Also the FOI states
Currently, we are upgrading all our cameras to also record drivers that do not comply with a ‘Red X’, to indicate a closed lane.


Which hopefully will mean situations described above with HE Officers closing all four lanes will end, given points and a fine may get people to comply with a Red X
I noticed that they decided to leave out permanent average speed cameras. So in the end he got what he asked for but I'm not sure how helpful it is. This part of the response was interesting:
Can I point out that average speed enforcement systems are not used to enforce variable speed limits, which are used to support traffic management on these specific sections of motorways.
So do I take it there aren't average speed cameras in variable speed limit areas?
Average speed cameras are not used on smart motorways.

Bendo
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Re: The future of smart motorways

Post by Bendo » Wed Jan 13, 2021 20:06

Heading south on the M6 a few junctions before J8, there is a roadworks section with a temp 60 limit. When I was going that way a couple of weeks back, there was a 40 limit on the gantries (not sure way, no heavy traffic or stopped cars) but the restriction carried on into the roadworks section so you would get a gantry showing 40 they a few yards later a 60 repeater.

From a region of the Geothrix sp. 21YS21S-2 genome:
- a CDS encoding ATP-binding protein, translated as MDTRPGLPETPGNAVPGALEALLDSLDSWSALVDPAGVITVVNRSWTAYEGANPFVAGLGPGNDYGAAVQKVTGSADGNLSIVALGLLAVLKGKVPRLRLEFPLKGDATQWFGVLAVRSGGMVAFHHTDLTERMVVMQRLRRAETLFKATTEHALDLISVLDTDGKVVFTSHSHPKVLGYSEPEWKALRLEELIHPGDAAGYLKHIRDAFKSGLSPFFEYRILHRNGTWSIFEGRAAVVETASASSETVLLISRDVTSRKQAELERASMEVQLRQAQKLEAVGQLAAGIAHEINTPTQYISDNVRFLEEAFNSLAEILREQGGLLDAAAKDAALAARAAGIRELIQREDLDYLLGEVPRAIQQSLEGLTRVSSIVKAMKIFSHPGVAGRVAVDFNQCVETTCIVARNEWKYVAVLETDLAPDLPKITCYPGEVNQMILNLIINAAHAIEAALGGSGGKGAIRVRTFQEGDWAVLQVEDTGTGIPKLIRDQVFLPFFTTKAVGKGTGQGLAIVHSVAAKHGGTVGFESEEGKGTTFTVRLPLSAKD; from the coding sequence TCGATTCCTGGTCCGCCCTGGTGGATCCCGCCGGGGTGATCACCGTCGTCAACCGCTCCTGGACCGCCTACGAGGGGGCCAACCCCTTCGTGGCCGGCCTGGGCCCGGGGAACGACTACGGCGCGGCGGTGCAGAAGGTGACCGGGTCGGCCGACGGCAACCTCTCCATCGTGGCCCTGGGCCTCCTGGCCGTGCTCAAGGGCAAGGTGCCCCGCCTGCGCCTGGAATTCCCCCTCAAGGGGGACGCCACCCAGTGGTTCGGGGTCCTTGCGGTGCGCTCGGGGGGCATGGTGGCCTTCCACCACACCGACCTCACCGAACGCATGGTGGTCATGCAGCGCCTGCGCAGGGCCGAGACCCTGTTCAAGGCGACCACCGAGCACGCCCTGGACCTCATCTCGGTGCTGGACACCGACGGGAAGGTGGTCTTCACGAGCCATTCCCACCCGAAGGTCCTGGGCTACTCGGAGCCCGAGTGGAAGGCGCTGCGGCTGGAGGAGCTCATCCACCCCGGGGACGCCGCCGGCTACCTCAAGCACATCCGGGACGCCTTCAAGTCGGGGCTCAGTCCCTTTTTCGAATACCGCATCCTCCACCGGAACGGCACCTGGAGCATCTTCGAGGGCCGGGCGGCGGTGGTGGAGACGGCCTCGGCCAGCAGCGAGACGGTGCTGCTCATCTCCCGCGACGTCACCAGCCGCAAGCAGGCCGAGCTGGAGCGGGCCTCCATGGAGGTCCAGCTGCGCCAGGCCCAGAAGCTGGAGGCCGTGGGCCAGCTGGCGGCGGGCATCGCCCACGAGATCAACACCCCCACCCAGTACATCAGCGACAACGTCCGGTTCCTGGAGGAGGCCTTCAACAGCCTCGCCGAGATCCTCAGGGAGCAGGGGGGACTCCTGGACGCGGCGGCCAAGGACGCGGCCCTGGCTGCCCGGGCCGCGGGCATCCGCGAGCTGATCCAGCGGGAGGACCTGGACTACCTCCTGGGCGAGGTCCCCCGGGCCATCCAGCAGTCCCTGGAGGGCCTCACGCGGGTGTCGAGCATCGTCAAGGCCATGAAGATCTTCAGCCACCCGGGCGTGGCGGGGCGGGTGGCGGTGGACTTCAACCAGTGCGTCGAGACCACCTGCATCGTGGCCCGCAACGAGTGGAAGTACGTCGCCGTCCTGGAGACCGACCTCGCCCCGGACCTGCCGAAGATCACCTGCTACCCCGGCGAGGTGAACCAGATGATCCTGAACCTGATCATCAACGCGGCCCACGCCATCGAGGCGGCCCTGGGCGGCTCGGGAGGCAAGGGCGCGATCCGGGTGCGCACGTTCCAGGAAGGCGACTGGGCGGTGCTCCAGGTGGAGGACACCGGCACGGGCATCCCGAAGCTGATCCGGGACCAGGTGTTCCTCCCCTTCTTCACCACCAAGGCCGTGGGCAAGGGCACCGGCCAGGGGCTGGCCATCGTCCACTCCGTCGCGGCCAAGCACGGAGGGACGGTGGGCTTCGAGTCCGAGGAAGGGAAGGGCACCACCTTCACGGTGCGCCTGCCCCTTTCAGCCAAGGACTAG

Not sure how they manage to set things up without any consideration, its not like the temp limit is new either, it's been there a while. I wonder how the cameras were setup, will they be issuing fines based on the 40...

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Big L
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Re: The future of smart motorways

Post by Big L » Wed Jan 13, 2021 21:02

Don't think there are any cameras where the roadworks are.
Make poetry history.

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brummie_rob
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Re: The future of smart motorways

Post by brummie_rob » Wed Jan 13, 2021 22:38

Big L wrote:
Wed Jan 13, 2021 21:02
Don't think there are any cameras where the roadworks are.
No they haven't bothered with temporary cameras and there are no fixed cameras since they removed the old HADECS.

Bendo
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Re: The future of smart motorways

Post by Bendo » Thu Jan 14, 2021 10:43

Ah, that makes it a bit better than if there are no cameras. Not sure why they seem to have significantly reduced the number of cameras when switched to HADECS3, seems a retrograde step, especially given installation and maintenence should be cheaper than HADECS2.